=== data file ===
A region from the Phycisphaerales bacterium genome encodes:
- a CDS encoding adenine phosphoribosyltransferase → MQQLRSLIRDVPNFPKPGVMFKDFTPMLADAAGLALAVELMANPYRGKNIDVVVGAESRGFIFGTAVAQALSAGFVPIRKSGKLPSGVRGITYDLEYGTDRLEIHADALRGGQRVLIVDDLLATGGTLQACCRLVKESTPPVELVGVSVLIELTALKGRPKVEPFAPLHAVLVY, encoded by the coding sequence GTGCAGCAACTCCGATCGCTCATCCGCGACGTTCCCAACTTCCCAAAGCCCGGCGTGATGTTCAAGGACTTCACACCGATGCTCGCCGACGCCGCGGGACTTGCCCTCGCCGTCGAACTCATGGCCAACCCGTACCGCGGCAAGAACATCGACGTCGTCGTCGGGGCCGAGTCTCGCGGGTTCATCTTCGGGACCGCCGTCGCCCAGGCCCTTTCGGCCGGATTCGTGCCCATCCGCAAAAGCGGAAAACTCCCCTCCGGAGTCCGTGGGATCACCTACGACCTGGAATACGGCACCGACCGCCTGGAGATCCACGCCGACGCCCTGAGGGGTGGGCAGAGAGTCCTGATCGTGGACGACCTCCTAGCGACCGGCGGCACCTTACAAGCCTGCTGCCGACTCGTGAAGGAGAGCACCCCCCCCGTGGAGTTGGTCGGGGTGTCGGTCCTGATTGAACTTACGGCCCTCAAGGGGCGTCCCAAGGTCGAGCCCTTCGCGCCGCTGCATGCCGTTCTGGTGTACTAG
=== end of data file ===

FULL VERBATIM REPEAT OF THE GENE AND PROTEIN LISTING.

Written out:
A region from the Phycisphaerales bacterium genome encodes:
- a CDS encoding adenine phosphoribosyltransferase → MQQLRSLIRDVPNFPKPGVMFKDFTPMLADAAGLALAVELMANPYRGKNIDVVVGAESRGFIFGTAVAQALSAGFVPIRKSGKLPSGVRGITYDLEYGTDRLEIHADALRGGQRVLIVDDLLATGGTLQACCRLVKESTPPVELVGVSVLIELTALKGRPKVEPFAPLHAVLVY, encoded by the coding sequence GTGCAGCAACTCCGATCGCTCATCCGCGACGTTCCCAACTTCCCAAAGCCCGGCGTGATGTTCAAGGACTTCACACCGATGCTCGCCGACGCCGCGGGACTTGCCCTCGCCGTCGAACTCATGGCCAACCCGTACCGCGGCAAGAACATCGACGTCGTCGTCGGGGCCGAGTCTCGCGGGTTCATCTTCGGGACCGCCGTCGCCCAGGCCCTTTCGGCCGGATTCGTGCCCATCCGCAAAAGCGGAAAACTCCCCTCCGGAGTCCGTGGGATCACCTACGACCTGGAATACGGCACCGACCGCCTGGAGATCCACGCCGACGCCCTGAGGGGTGGGCAGAGAGTCCTGATCGTGGACGACCTCCTAGCGACCGGCGGCACCTTACAAGCCTGCTGCCGACTCGTGAAGGAGAGCACCCCCCCCGTGGAGTTGGTCGGGGTGTCGGTCCTGATTGAACTTACGGCCCTCAAGGGGCGTCCCAAGGTCGAGCCCTTCGCGCCGCTGCATGCCGTTCTGGTGTACTAG